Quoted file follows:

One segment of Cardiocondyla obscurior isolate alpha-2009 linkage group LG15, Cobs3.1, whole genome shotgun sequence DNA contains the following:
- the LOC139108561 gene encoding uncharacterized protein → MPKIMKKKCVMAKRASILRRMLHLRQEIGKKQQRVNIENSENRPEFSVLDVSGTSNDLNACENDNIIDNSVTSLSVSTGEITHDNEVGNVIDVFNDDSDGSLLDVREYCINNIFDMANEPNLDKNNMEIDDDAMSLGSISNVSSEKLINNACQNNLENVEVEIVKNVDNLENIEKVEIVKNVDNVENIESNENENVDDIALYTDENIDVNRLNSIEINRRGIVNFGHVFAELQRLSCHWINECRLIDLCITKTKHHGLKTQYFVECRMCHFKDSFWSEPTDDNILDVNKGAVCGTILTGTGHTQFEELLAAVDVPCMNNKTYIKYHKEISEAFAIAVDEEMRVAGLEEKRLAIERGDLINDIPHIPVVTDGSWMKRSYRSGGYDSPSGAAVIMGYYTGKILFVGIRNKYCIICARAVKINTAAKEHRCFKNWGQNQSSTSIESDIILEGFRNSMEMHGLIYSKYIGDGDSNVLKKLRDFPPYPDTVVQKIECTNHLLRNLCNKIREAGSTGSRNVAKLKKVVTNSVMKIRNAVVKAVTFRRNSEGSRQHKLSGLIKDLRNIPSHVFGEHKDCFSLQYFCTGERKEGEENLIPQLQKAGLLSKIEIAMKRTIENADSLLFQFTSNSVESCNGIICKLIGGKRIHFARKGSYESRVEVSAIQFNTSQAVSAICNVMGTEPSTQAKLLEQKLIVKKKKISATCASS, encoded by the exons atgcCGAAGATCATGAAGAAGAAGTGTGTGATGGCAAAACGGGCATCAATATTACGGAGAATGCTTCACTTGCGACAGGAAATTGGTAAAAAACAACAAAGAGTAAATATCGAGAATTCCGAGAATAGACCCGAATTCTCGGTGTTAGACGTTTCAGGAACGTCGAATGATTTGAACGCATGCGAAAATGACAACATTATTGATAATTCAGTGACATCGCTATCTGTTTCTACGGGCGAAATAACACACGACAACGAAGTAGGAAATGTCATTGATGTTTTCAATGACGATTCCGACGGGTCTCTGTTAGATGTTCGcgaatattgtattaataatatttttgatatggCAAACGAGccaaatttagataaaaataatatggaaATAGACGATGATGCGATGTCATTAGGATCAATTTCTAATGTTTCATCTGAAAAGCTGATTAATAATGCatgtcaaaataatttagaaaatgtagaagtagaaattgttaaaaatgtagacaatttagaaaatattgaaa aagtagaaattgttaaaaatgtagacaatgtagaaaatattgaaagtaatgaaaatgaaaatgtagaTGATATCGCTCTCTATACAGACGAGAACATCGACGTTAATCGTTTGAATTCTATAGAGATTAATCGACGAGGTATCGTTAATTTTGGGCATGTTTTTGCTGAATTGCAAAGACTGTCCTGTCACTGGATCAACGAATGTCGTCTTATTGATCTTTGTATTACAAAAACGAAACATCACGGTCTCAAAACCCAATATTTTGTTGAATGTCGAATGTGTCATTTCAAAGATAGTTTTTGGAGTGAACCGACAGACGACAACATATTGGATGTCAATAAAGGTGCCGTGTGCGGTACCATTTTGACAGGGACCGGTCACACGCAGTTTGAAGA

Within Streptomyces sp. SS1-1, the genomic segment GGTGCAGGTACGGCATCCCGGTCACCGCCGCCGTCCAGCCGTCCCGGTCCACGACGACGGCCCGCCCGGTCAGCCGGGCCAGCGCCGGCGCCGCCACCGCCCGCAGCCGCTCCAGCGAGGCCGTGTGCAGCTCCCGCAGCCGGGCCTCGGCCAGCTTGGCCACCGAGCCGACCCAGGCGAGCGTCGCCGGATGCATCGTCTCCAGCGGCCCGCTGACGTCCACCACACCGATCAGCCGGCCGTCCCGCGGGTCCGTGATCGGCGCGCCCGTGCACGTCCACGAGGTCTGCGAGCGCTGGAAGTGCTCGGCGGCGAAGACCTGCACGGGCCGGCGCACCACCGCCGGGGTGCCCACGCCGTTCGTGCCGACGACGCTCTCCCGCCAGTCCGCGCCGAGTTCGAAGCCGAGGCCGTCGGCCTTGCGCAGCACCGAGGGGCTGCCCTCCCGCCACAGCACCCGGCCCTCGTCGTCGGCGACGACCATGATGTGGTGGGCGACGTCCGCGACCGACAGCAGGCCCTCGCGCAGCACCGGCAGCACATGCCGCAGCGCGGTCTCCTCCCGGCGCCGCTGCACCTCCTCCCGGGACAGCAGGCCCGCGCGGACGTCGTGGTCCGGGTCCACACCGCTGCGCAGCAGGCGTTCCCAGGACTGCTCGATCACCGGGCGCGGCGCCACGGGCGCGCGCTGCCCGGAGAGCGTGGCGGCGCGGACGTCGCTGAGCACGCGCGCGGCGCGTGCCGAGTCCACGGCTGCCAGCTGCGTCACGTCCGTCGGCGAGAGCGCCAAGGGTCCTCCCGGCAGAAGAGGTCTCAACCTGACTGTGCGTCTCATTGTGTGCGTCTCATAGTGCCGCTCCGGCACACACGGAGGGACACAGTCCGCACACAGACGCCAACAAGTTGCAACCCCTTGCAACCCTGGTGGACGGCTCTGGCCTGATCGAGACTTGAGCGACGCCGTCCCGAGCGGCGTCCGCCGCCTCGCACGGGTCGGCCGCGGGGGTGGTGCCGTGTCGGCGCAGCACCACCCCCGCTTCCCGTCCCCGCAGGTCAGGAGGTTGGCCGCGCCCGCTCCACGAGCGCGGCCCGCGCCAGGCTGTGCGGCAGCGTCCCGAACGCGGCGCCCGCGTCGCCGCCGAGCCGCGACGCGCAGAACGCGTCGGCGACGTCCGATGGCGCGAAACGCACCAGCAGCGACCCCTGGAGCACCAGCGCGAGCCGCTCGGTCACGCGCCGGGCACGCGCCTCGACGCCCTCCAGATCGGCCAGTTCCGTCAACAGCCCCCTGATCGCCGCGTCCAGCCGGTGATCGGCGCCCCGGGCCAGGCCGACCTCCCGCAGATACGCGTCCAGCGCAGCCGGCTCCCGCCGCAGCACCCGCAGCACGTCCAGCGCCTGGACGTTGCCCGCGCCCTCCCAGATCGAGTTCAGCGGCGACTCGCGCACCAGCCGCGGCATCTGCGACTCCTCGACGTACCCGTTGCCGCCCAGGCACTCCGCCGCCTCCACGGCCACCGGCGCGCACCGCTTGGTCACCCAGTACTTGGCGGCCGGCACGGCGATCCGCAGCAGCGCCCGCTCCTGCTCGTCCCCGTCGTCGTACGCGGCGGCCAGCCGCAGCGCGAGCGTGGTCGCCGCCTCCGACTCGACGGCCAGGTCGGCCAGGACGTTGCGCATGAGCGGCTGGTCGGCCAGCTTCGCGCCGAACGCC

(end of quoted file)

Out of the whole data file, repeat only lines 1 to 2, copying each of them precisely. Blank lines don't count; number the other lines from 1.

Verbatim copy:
One segment of Cardiocondyla obscurior isolate alpha-2009 linkage group LG15, Cobs3.1, whole genome shotgun sequence DNA contains the following:
- the LOC139108561 gene encoding uncharacterized protein → MPKIMKKKCVMAKRASILRRMLHLRQEIGKKQQRVNIENSENRPEFSVLDVSGTSNDLNACENDNIIDNSVTSLSVSTGEITHDNEVGNVIDVFNDDSDGSLLDVREYCINNIFDMANEPNLDKNNMEIDDDAMSLGSISNVSSEKLINNACQNNLENVEVEIVKNVDNLENIEKVEIVKNVDNVENIESNENENVDDIALYTDENIDVNRLNSIEINRRGIVNFGHVFAELQRLSCHWINECRLIDLCITKTKHHGLKTQYFVECRMCHFKDSFWSEPTDDNILDVNKGAVCGTILTGTGHTQFEELLAAVDVPCMNNKTYIKYHKEISEAFAIAVDEEMRVAGLEEKRLAIERGDLINDIPHIPVVTDGSWMKRSYRSGGYDSPSGAAVIMGYYTGKILFVGIRNKYCIICARAVKINTAAKEHRCFKNWGQNQSSTSIESDIILEGFRNSMEMHGLIYSKYIGDGDSNVLKKLRDFPPYPDTVVQKIECTNHLLRNLCNKIREAGSTGSRNVAKLKKVVTNSVMKIRNAVVKAVTFRRNSEGSRQHKLSGLIKDLRNIPSHVFGEHKDCFSLQYFCTGERKEGEENLIPQLQKAGLLSKIEIAMKRTIENADSLLFQFTSNSVESCNGIICKLIGGKRIHFARKGSYESRVEVSAIQFNTSQAVSAICNVMGTEPSTQAKLLEQKLIVKKKKISATCASS, encoded by the exons atgcCGAAGATCATGAAGAAGAAGTGTGTGATGGCAAAACGGGCATCAATATTACGGAGAATGCTTCACTTGCGACAGGAAATTGGTAAAAAACAACAAAGAGTAAATATCGAGAATTCCGAGAATAGACCCGAATTCTCGGTGTTAGACGTTTCAGGAACGTCGAATGATTTGAACGCATGCGAAAATGACAACATTATTGATAATTCAGTGACATCGCTATCTGTTTCTACGGGCGAAATAACACACGACAACGAAGTAGGAAATGTCATTGATGTTTTCAATGACGATTCCGACGGGTCTCTGTTAGATGTTCGcgaatattgtattaataatatttttgatatggCAAACGAGccaaatttagataaaaataatatggaaATAGACGATGATGCGATGTCATTAGGATCAATTTCTAATGTTTCATCTGAAAAGCTGATTAATAATGCatgtcaaaataatttagaaaatgtagaagtagaaattgttaaaaatgtagacaatttagaaaatattgaaa aagtagaaattgttaaaaatgtagacaatgtagaaaatattgaaagtaatgaaaatgaaaatgtagaTGATATCGCTCTCTATACAGACGAGAACATCGACGTTAATCGTTTGAATTCTATAGAGATTAATCGACGAGGTATCGTTAATTTTGGGCATGTTTTTGCTGAATTGCAAAGACTGTCCTGTCACTGGATCAACGAATGTCGTCTTATTGATCTTTGTATTACAAAAACGAAACATCACGGTCTCAAAACCCAATATTTTGTTGAATGTCGAATGTGTCATTTCAAAGATAGTTTTTGGAGTGAACCGACAGACGACAACATATTGGATGTCAATAAAGGTGCCGTGTGCGGTACCATTTTGACAGGGACCGGTCACACGCAGTTTGAAGA